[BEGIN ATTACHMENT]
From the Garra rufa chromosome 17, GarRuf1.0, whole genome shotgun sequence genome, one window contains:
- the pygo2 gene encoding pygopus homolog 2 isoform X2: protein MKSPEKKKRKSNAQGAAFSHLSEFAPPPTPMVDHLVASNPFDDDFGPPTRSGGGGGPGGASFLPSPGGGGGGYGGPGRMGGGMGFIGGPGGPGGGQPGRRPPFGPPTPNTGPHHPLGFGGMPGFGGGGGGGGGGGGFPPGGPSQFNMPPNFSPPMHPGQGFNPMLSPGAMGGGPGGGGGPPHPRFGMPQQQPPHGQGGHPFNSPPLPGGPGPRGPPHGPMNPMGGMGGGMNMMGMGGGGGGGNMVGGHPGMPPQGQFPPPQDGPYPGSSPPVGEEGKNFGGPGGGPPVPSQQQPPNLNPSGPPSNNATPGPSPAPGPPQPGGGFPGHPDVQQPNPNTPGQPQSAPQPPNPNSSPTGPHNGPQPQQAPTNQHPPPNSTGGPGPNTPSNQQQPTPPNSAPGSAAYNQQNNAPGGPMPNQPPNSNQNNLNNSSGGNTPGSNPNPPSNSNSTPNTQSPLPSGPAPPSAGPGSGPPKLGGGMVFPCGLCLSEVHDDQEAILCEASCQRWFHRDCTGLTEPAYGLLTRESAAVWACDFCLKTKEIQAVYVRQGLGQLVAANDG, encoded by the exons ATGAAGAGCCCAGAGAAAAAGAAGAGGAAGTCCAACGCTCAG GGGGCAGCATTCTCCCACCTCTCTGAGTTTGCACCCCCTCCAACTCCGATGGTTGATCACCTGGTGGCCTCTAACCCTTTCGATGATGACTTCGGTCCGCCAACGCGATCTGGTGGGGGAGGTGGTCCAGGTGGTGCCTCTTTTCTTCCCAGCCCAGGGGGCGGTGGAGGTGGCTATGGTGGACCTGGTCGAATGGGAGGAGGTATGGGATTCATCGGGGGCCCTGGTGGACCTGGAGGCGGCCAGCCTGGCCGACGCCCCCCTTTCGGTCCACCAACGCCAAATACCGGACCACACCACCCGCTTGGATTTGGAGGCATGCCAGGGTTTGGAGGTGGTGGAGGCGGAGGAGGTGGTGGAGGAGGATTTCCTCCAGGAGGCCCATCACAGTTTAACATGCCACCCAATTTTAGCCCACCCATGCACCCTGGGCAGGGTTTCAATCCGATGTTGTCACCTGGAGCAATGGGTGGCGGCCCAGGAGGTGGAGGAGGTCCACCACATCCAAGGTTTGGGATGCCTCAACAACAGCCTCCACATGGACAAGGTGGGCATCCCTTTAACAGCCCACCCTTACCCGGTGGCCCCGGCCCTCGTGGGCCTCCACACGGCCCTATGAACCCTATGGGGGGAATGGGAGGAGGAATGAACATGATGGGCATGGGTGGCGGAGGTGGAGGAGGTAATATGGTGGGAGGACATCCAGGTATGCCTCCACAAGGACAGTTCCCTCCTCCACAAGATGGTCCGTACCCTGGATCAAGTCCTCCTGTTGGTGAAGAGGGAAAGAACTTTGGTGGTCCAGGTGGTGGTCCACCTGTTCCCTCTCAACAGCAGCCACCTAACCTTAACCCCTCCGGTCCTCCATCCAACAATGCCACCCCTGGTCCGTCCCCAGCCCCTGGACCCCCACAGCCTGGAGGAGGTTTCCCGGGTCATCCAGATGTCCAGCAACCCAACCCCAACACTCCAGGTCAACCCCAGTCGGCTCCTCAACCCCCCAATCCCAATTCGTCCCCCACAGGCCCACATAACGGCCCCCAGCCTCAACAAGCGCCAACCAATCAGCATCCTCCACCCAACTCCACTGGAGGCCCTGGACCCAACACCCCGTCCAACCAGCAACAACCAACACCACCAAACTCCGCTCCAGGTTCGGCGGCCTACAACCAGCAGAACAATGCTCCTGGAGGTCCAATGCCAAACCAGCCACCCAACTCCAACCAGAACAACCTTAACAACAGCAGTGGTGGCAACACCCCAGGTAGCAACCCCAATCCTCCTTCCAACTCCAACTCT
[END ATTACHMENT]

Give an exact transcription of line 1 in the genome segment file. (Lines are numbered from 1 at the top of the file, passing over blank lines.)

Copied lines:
From the Garra rufa chromosome 17, GarRuf1.0, whole genome shotgun sequence genome, one window contains: